Pac-12 Alums Shine, But Conference Hypocrisy Abounds
The Pac-12 doesn't begin play in this crazy 2020 season for another five weeks, but the conference made quite a statement Saturday afternoon.
The Mississippi State Bulldogs, coached by former Washington State head man Mike Leach and led by former Stanford quarterback K.J. Costello, upset the reigning national champion LSU Tigers 44-34 in Baton Rouge.
All Costello did was throw for an SEC record 623 yards and five touchdowns in his first game directing Leach's famed Air Raid offense. He also threw two interceptions, one a pick six, and lost two fumbles, but came up big in the clutch after LSU had rallied to tie the game, 34-34, throwing a beautiful TD pass and then leading a long drive for the field goal that put the game out of reach.
Costello had an up and down career at Stanford, earning second team All-League honors (ahead of future NFL first-round draft pick Justin Herbert) in 2018 before apparently losing his starting job to Davis Mills after a series of injuries in '19.
No official announcements were made, but Costello read the handwriting on the wall that the coaching staff was planning to go with Mills and was also enamored with Tanner McKee, just returned from a Mormon mission.
So he took advantage of the NCAA's graduate transfer rule and headed for Mississippi State, where he'd have the opportunity to throw the ball 50-60 times a game. At Stanford, truth be told, he was often frustrated by the Cardinal's conservative run-first attack.
We've chided Costello for going from the top school in the country to a school ranked #206 in the latest US News rankings to pursue graduate studies, but his football motivation was valid and he's not responsible for the NCAA's silly grad transfer rule. We've long believed that athletes should be able to transfer without penalty—like the men who coach them—rather than having to manufacture some story about graduate study opportunities.
We've also been critical of Leach, a very strange dude who has in the past exhibited bizarre behavior, made a series of wacko comments, and mistreated players. But the man can coach, and as LSU found out, his offense is particularly difficult to defend when you're seeing it for the first time.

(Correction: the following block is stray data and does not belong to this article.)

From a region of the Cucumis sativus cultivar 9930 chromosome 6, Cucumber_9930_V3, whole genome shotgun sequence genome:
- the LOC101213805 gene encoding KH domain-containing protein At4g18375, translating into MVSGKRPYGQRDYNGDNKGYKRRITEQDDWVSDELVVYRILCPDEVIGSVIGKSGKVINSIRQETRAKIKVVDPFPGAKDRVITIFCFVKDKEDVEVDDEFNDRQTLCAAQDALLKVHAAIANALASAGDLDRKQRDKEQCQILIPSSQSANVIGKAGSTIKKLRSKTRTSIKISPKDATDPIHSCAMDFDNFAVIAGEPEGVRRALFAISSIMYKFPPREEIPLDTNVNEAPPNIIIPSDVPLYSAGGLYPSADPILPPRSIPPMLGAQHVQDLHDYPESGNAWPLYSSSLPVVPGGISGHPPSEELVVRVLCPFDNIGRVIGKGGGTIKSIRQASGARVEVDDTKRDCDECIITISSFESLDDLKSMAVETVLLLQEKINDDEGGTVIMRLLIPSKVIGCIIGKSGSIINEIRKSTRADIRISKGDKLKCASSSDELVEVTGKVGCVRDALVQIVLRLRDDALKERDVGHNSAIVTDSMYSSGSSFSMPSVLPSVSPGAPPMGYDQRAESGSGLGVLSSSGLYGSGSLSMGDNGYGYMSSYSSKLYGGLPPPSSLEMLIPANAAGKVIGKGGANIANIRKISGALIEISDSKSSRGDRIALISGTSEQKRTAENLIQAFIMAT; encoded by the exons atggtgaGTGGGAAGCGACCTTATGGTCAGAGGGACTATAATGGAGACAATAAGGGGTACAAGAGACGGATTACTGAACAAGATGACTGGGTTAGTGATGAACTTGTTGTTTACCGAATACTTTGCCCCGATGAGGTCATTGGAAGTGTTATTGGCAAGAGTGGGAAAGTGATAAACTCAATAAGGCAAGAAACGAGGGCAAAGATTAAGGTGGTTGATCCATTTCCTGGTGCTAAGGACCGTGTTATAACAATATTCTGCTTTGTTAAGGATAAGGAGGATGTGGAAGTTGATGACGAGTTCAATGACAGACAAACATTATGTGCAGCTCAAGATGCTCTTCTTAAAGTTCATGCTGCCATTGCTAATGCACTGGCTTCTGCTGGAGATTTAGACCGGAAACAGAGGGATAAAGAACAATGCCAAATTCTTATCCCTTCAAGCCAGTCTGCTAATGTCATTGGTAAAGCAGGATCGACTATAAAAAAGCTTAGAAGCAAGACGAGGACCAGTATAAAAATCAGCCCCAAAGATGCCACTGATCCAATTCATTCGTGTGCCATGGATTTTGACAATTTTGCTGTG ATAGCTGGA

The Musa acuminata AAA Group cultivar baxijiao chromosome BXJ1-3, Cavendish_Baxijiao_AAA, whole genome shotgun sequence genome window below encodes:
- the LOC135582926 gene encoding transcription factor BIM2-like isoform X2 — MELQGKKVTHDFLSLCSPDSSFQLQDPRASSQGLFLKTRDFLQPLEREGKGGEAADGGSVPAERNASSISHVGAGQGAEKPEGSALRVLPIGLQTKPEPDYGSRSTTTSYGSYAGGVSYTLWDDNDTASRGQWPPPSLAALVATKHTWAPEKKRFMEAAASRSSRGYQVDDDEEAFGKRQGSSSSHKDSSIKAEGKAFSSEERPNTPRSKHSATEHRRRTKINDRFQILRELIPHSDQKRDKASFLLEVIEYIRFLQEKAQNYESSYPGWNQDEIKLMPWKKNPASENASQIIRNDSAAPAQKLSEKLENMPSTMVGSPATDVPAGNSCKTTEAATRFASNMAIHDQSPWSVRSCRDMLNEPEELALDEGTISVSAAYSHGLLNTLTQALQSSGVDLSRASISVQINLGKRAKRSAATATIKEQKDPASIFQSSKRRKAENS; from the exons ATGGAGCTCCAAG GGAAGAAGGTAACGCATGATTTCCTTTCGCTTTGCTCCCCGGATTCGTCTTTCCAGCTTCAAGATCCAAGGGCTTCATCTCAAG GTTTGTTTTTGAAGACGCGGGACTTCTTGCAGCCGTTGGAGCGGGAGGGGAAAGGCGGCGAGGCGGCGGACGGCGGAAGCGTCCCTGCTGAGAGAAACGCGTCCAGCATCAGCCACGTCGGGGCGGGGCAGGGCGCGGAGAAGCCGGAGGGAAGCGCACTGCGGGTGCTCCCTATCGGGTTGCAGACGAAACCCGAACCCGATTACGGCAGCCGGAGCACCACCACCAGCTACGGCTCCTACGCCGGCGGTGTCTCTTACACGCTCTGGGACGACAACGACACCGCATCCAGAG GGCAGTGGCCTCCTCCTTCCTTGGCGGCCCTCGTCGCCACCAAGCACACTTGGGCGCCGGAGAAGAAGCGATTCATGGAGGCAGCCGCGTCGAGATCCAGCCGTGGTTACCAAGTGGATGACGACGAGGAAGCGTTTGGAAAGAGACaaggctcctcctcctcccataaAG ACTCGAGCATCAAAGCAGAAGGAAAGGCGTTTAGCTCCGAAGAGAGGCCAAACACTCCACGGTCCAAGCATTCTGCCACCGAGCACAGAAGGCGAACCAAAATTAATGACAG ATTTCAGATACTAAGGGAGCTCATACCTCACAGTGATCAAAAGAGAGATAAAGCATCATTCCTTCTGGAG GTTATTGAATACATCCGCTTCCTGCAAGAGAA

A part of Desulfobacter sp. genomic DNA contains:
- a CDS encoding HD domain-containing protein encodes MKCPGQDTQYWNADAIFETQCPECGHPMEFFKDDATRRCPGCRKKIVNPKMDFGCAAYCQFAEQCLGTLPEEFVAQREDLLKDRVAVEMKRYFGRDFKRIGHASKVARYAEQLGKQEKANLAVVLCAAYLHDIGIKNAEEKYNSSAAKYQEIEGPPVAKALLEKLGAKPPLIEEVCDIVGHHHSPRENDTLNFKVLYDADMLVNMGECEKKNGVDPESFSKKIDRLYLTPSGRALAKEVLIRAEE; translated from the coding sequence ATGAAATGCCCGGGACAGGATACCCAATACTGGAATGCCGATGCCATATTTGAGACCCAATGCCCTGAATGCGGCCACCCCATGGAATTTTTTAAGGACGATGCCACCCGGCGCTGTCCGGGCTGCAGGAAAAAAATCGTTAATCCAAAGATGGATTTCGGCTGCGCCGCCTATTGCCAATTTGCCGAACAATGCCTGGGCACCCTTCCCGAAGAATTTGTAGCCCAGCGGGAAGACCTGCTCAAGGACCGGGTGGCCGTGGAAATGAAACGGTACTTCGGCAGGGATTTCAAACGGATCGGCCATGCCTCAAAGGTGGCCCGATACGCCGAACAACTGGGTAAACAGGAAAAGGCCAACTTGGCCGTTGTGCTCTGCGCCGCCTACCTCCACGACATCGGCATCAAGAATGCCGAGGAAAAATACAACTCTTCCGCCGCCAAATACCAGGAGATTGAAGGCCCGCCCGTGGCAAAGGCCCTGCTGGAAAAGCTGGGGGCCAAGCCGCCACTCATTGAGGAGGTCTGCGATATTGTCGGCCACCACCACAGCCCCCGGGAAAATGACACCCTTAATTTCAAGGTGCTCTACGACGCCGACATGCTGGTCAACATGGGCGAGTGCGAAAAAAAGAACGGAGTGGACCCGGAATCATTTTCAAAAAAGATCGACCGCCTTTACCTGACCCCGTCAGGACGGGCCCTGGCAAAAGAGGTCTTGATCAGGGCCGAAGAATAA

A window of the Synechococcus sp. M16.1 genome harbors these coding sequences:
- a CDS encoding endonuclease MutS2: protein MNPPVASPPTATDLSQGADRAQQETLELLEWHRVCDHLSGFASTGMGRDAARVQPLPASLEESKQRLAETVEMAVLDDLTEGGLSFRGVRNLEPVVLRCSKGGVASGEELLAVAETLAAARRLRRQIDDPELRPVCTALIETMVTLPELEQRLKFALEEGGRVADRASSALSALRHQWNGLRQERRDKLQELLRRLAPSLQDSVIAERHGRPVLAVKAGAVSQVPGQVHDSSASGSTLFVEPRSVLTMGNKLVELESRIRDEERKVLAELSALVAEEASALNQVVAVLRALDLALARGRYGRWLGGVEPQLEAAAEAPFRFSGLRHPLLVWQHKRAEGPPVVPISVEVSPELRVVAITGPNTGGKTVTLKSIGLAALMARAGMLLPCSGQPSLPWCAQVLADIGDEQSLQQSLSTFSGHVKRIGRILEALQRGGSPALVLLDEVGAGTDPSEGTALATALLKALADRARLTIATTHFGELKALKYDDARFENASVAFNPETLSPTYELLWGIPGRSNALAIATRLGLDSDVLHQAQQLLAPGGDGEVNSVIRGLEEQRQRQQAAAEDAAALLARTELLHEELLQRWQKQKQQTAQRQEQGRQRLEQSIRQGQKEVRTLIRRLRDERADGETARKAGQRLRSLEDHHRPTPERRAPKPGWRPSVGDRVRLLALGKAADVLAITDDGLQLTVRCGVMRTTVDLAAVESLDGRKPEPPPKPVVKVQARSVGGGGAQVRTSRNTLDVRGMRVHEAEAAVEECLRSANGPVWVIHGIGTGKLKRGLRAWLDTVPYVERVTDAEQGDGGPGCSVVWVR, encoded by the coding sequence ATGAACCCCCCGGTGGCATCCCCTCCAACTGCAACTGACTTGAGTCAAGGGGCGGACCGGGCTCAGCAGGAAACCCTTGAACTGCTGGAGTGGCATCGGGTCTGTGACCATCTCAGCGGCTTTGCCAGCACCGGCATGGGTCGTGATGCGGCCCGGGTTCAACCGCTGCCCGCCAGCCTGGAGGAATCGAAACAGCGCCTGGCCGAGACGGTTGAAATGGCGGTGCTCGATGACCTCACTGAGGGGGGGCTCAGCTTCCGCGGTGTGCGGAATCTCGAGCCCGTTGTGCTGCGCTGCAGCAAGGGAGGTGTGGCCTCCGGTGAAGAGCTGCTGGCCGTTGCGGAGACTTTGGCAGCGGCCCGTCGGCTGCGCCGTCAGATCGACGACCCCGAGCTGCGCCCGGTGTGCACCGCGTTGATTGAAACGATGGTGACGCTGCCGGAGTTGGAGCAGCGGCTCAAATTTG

It's going to be an interesting year for both men, as Costello—barring injury—may emerge as one of the top offensive players in the country, and Leach will cause nightmares for the SEC defensive coordinators attempting to stop him.
One side note: Speaking of defensive coordinators, the DC who was embarrassed on Saturday, LSU's Bo Pellini, is the same fellow who was dispatched as head coach at Nebraska, in large part due to his legendary temper and verbal abuse of his players. Pellini is a lout who only seems to know words that begin with "f". It was poetic justice to see him humiliated.
Conference Caves: Like the Big Ten before it, the Pac-12 caved to the almighty dollar last week, as presidents and chancellors unanimously voted to play football this fall. Five weeks earlier, they'd cancelled the fall season because of coronavirus concerns and potential heart problems associated with the disease.
But the prospect of losing hundreds of millions in TV money while the other four Power Five conferences were raking it in was a cross too heavy to bear.
In what will certainly go down in college football history as one of the most absurd and dishonest comments ever uttered, Oregon president Michael Schill, the chair of the Pac-12's CEO group, said, with a straight face, that money "was never once mentioned as a consideration" in the Pac-12's deliberations and that the issue of TV rights fees "had no effect on our decision."
You might say Schill has become a shill for embattled conference commissioner Larry Scott, the man humbly described in his bio as a "bold, innovative leader with a vision for transformative change."
And so the Pac-12 will keep up with the joneses and choose wealth over health, checkbooks over textbooks, and hypocrisy over integrity.
This despite the fact that COVID cases in Oregon have reached their highest level. Despite the fact that gatherings of people between the ages of 18 and 22 are not permitted in Boulder County, Colorado. Despite the fact that Los Angeles Health officials report that young people are driving the surge of new cases in the county. And despite the fact that no other students will be allowed on the Stanford campus because conditions are too risky.
So I hope you'll forgive me if, the next time I hear the term "student-athlete” from an athletic director, conference commissioner or school president, I find a safe place to throw up.